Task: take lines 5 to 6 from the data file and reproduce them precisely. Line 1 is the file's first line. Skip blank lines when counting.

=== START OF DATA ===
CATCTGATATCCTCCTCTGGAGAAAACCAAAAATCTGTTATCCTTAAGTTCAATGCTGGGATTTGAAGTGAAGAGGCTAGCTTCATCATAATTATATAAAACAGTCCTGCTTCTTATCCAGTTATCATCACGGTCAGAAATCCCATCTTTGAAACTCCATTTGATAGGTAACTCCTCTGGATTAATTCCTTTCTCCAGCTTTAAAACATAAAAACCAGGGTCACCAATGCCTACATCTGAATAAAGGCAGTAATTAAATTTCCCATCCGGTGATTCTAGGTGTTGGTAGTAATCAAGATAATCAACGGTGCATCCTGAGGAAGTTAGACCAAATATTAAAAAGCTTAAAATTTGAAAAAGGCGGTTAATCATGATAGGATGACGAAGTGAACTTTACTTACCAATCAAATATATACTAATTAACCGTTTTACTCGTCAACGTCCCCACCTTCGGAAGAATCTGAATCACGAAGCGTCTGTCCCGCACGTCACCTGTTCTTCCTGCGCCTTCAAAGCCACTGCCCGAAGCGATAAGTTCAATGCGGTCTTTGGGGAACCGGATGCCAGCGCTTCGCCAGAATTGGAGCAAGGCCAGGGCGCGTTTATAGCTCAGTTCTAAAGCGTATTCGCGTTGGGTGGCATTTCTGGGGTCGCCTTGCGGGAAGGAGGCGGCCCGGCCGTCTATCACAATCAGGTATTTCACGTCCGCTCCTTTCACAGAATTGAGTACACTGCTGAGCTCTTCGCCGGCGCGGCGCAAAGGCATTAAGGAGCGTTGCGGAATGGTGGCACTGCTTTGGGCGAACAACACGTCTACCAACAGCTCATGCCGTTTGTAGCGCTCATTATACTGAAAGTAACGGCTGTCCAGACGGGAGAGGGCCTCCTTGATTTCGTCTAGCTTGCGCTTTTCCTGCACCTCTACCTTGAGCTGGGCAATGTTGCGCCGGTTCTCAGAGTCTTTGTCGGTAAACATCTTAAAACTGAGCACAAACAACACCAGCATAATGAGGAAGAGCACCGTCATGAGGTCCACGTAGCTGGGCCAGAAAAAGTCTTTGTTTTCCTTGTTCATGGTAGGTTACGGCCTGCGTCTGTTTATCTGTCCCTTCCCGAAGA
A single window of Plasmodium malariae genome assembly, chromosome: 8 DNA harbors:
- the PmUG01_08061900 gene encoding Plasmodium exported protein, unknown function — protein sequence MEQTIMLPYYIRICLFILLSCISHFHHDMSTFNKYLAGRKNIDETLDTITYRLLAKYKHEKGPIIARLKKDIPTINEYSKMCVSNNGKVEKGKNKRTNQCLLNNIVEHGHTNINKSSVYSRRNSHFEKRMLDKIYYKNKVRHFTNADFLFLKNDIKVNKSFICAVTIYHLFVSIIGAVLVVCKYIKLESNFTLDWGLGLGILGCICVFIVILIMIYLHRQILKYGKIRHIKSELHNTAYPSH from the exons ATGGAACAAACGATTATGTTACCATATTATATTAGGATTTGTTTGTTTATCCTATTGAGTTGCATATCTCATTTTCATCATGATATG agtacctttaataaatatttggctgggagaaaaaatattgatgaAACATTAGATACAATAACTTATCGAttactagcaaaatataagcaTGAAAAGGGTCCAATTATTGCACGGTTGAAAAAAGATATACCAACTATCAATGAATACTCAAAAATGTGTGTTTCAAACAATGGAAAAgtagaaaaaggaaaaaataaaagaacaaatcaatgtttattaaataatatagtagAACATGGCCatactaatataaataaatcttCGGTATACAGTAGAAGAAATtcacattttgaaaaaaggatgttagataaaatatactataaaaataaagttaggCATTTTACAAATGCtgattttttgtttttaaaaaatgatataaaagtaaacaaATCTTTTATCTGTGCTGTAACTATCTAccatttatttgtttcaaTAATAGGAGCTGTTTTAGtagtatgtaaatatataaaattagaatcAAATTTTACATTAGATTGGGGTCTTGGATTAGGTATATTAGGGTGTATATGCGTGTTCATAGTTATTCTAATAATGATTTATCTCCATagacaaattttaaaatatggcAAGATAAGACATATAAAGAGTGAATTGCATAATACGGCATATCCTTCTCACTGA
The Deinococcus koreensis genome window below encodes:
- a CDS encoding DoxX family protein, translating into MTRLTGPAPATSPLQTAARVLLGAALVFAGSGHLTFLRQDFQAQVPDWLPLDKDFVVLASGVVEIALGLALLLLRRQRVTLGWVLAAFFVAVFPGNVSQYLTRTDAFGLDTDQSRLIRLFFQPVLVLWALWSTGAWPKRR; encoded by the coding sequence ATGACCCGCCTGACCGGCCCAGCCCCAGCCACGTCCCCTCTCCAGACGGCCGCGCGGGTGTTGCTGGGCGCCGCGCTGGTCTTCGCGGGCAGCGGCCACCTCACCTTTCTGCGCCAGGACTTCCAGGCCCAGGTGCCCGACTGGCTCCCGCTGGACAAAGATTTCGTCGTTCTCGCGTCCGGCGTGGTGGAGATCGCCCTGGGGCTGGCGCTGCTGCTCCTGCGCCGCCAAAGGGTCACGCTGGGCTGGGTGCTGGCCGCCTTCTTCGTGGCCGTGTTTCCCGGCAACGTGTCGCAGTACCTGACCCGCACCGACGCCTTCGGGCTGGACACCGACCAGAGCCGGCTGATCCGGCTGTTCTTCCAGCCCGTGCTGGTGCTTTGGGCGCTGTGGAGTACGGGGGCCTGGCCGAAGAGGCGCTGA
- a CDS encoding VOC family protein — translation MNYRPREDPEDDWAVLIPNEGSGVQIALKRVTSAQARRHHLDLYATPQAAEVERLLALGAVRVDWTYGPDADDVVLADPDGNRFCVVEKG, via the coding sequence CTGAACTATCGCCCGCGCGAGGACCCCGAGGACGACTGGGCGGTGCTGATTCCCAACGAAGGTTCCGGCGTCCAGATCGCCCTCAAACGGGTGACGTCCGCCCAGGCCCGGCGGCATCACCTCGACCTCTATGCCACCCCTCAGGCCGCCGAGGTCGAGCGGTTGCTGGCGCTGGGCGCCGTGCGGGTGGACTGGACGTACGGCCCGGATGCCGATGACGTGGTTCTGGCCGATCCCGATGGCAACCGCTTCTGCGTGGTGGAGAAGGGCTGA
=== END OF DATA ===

- a CDS encoding DoxX family protein, translating into MTRLTGPAPATSPLQTAARVLLGAALVFAGSGHLTFLRQDFQAQVPDWLPLDKDFVVLASGVVEIALGLALLLLRRQRVTLGWVLAAFFVAVFPGNVSQYLTRTDAFGLDTDQSRLIRLFFQPVLVLWALWSTGAWPKRR; encoded by the coding sequence ATGACCCGCCTGACCGGCCCAGCCCCAGCCACGTCCCCTCTCCAGACGGCCGCGCGGGTGTTGCTGGGCGCCGCGCTGGTCTTCGCGGGCAGCGGCCACCTCACCTTTCTGCGCCAGGACTTCCAGGCCCAGGTGCCCGACTGGCTCCCGCTGGACAAAGATTTCGTCGTTCTCGCGTCCGGCGTGGTGGAGATCGCCCTGGGGCTGGCGCTGCTGCTCCTGCGCCGCCAAAGGGTCACGCTGGGCTGGGTGCTGGCCGCCTTCTTCGTGGCCGTGTTTCCCGGCAACGTGTCGCAGTACCTGACCCGCACCGACGCCTTCGGGCTGGACACCGACCAGAGCCGGCTGATCCGGCTGTTCTTCCAGCCCGTGCTGGTGCTTTGGGCGCTGTGGAGTACGGGGGCCTGGCCGAAGAGGCGCTGA
- a CDS encoding VOC family protein — translation MNYRPREDPEDDWAVLIPNEGSGVQIALKRVTSAQARRHHLDLYATPQAAEVERLLALGAVRVDWTYGPDADDVVLADPDGNRFCVVEKG, via the coding sequence CTGAACTATCGCCCGCGCGAGGACCCCGAGGACGACTGGGCGGTGCTGATTCCCAACGAAGGTTCCGGCGTCCAGATCGCCCTCAAACGGGTGACGTCCGCCCAGGCCCGGCGGCATCACCTCGACCTCTATGCCACCCCTCAGGCCGCCGAGGTCGAGCGGTTGCTGGCGCTGGGCGCCGTGCGGGTGGACTGGACGTACGGCCCGGATGCCGATGACGTGGTTCTGGCCGATCCCGATGGCAACCGCTTCTGCGTGGTGGAGAAGGGCTGA